Heidi caught a good feeding, too.
The second chick is definitely getting stronger. The third egg is not hatching or cracking. It is nesting material stuck to the shell. You can really see the egg tooth clearly in the image below.
‘A’ gives us the run down on the feedings at PLO: “There were three fish brought in today, all large and all by dad. The first one was huge at 06:34, the second was large at 15:50 and the last at 19:50. There were at least nine feedings between 06:38 and about 20:00 and perhaps more after dark (I haven’t checked). The younger chick ate at all but two of those feedings, though it only had a small amount on each occasion (sometimes just a bite or two). But it is getting better at the whole eating thing (facing the right way, seeing well enough to correctly time the grab, managing to deal with larger pieces) and will be much better at all of those skills tomorrow. So far it is getting enough to eat, though not nearly as much as its sibling. At least mum is looking for it once the older chick is fed and is being relatively patient with it, offering the food two or three times if it misses on the initial grab. She is still giving pieces that are too large but the little one is struggling manfully with them and managing most. Such a sweetie. So far, dad has stepped up his game with the fishing to make sure mum and the kids are getting properly fed (today’s fish were all a good size and one was super-large) and mum is well aware that she has two osplets that both need to be fed. So that’s an excellent start. Talons crossed that these two actually decide to skip the bonking phase altogether. Is that even possible? I’m also interested in dad’s response to the offspring – he seems extremely interested and perhaps wants to get involved. Does this suggest/confirm that he is as we believe a new dad at this nest and learning the ropes as it were?”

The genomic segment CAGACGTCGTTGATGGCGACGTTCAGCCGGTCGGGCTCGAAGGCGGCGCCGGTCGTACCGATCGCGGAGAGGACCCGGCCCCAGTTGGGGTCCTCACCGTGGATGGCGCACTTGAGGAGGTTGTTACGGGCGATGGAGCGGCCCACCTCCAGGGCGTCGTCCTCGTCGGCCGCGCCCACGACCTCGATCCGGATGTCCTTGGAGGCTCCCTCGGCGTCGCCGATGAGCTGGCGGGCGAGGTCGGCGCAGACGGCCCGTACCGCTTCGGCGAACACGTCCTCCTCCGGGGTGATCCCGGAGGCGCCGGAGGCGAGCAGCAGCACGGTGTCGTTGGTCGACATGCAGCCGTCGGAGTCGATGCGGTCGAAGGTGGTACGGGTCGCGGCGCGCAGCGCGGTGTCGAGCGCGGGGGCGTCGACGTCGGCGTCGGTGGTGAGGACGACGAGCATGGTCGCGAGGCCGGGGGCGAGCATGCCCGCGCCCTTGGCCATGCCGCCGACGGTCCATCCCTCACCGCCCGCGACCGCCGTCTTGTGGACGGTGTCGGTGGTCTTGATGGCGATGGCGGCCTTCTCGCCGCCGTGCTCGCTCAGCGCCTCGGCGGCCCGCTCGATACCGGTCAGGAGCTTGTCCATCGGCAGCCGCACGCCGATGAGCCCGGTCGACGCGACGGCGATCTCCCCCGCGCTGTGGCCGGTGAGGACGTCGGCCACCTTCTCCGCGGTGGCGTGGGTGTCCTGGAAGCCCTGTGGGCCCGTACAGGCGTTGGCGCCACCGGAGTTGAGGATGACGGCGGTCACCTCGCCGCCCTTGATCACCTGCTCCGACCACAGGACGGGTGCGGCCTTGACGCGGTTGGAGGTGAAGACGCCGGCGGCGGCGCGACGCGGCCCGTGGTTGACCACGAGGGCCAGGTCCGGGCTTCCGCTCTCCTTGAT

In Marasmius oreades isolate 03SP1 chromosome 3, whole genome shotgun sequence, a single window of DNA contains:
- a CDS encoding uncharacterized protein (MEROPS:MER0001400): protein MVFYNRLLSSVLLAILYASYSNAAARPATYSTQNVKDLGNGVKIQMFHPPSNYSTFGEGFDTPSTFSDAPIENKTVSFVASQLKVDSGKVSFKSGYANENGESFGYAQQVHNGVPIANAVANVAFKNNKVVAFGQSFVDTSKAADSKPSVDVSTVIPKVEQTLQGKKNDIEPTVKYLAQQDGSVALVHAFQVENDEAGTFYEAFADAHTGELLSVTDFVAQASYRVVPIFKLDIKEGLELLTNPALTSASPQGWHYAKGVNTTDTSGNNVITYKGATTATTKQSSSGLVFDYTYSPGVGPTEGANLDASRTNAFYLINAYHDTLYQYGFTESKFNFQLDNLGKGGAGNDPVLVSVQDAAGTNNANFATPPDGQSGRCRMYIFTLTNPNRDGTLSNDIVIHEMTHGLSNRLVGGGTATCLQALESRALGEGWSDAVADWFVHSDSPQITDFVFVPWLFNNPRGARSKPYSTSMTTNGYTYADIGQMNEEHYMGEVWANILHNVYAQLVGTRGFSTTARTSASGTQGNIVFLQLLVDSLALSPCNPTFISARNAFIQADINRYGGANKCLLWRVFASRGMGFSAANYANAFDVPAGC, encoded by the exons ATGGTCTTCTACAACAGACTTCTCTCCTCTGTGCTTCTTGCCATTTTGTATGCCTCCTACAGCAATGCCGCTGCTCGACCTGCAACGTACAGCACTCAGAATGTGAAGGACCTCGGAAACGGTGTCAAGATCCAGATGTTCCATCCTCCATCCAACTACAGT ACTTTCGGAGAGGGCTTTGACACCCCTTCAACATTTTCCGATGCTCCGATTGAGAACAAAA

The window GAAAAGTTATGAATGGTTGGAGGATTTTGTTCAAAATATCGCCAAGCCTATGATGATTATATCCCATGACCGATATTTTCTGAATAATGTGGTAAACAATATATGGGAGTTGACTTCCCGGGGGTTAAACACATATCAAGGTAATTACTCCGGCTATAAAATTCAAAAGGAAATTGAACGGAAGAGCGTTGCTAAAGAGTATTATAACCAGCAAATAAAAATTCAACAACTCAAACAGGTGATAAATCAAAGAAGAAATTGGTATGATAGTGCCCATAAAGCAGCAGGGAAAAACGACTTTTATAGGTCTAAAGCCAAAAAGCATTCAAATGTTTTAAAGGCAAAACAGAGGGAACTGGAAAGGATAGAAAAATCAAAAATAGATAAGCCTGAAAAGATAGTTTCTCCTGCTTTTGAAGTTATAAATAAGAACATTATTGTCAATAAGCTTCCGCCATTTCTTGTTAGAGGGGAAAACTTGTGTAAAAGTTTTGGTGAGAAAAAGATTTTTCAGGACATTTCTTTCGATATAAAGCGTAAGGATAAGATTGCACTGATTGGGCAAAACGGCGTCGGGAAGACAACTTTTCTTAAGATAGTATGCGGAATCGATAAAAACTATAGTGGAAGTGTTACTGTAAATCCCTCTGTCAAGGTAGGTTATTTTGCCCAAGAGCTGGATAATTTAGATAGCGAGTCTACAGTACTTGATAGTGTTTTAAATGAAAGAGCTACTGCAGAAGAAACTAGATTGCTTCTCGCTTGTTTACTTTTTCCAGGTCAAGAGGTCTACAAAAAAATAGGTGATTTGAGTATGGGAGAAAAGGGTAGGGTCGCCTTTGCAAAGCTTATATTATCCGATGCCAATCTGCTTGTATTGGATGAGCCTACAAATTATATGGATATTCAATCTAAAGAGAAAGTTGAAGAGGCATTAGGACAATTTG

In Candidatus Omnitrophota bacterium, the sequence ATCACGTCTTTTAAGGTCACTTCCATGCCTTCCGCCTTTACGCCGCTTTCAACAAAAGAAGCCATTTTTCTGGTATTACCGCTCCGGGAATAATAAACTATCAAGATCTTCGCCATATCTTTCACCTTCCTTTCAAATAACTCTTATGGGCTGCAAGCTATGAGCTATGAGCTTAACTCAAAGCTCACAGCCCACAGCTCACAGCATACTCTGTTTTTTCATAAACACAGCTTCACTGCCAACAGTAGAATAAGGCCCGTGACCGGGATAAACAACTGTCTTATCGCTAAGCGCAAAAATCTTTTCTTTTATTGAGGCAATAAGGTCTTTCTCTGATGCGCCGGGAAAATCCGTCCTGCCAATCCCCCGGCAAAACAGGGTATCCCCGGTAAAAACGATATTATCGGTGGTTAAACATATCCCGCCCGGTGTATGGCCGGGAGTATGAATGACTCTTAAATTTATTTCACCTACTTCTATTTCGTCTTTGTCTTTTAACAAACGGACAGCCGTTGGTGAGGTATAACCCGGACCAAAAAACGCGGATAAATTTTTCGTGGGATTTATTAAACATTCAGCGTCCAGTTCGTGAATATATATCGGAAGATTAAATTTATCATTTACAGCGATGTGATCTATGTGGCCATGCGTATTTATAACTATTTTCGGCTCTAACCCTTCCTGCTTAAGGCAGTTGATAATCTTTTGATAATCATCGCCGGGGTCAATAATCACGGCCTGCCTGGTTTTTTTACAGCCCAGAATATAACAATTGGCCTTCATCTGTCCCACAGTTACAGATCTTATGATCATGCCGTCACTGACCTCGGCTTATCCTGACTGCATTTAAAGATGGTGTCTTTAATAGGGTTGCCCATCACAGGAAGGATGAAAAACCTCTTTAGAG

Marri and Barry are ‘scooting’ around the scrape. They are adorable, interested in their surrounds, the feathers all over the floor of their home, and one another.
The soft fluffy down is going away. Look at how different Marri is – as she is changing. Notice the pink beak has given way to a soft dove grey. Pin feathers are appearing. The beak is much more raptor-like. They are still adorable and their individual personalities are beginning to show along with – the clown feet!